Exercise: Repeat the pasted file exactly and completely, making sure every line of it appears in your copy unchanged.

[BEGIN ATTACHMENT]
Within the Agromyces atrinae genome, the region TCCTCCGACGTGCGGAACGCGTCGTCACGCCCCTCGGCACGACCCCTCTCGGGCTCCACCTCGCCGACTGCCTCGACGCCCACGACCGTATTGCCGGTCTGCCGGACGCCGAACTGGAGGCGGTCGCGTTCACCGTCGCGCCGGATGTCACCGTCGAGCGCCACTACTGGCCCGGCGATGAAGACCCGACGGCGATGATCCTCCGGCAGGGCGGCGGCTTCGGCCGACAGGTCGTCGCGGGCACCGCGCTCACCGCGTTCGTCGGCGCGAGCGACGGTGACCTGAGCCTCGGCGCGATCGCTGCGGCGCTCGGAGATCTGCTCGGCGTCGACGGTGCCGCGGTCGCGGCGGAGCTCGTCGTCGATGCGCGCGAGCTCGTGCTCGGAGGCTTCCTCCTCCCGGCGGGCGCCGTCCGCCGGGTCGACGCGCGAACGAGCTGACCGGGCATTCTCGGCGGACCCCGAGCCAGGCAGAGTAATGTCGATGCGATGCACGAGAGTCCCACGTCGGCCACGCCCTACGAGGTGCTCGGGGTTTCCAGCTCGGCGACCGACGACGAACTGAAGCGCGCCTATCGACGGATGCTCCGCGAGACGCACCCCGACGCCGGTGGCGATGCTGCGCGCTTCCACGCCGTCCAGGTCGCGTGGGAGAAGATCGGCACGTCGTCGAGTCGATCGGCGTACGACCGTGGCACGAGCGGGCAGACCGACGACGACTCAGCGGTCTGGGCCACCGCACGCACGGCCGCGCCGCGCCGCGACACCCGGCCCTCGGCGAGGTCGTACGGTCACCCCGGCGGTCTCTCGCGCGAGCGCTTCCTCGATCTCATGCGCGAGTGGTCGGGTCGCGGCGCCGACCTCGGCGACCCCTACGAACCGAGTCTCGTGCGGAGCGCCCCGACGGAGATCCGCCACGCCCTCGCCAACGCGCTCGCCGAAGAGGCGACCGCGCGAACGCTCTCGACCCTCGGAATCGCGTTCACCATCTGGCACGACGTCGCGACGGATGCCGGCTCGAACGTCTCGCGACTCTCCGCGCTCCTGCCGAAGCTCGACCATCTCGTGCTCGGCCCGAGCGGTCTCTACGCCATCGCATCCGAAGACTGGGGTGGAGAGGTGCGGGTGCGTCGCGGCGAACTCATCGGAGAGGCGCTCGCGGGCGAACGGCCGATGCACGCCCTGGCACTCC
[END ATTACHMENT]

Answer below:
Within the Agromyces atrinae genome, the region TCCTCCGACGTGCGGAACGCGTCGTCACGCCCCTCGGCACGACCCCTCTCGGGCTCCACCTCGCCGACTGCCTCGACGCCCACGACCGTATTGCCGGTCTGCCGGACGCCGAACTGGAGGCGGTCGCGTTCACCGTCGCGCCGGATGTCACCGTCGAGCGCCACTACTGGCCCGGCGATGAAGACCCGACGGCGATGATCCTCCGGCAGGGCGGCGGCTTCGGCCGACAGGTCGTCGCGGGCACCGCGCTCACCGCGTTCGTCGGCGCGAGCGACGGTGACCTGAGCCTCGGCGCGATCGCTGCGGCGCTCGGAGATCTGCTCGGCGTCGACGGTGCCGCGGTCGCGGCGGAGCTCGTCGTCGATGCGCGCGAGCTCGTGCTCGGAGGCTTCCTCCTCCCGGCGGGCGCCGTCCGCCGGGTCGACGCGCGAACGAGCTGACCGGGCATTCTCGGCGGACCCCGAGCCAGGCAGAGTAATGTCGATGCGATGCACGAGAGTCCCACGTCGGCCACGCCCTACGAGGTGCTCGGGGTTTCCAGCTCGGCGACCGACGACGAACTGAAGCGCGCCTATCGACGGATGCTCCGCGAGACGCACCCCGACGCCGGTGGCGATGCTGCGCGCTTCCACGCCGTCCAGGTCGCGTGGGAGAAGATCGGCACGTCGTCGAGTCGATCGGCGTACGACCGTGGCACGAGCGGGCAGACCGACGACGACTCAGCGGTCTGGGCCACCGCACGCACGGCCGCGCCGCGCCGCGACACCCGGCCCTCGGCGAGGTCGTACGGTCACCCCGGCGGTCTCTCGCGCGAGCGCTTCCTCGATCTCATGCGCGAGTGGTCGGGTCGCGGCGCCGACCTCGGCGACCCCTACGAACCGAGTCTCGTGCGGAGCGCCCCGACGGAGATCCGCCACGCCCTCGCCAACGCGCTCGCCGAAGAGGCGACCGCGCGAACGCTCTCGACCCTCGGAATCGCGTTCACCATCTGGCACGACGTCGCGACGGATGCCGGCTCGAACGTCTCGCGACTCTCCGCGCTCCTGCCGAAGCTCGACCATCTCGTGCTCGGCCCGAGCGGTCTCTACGCCATCGCATCCGAAGACTGGGGTGGAGAGGTGCGGGTGCGTCGCGGCGAACTCATCGGAGAGGCGCTCGCGGGCGAACGGCCGATGCACGCCCTGGCACTCC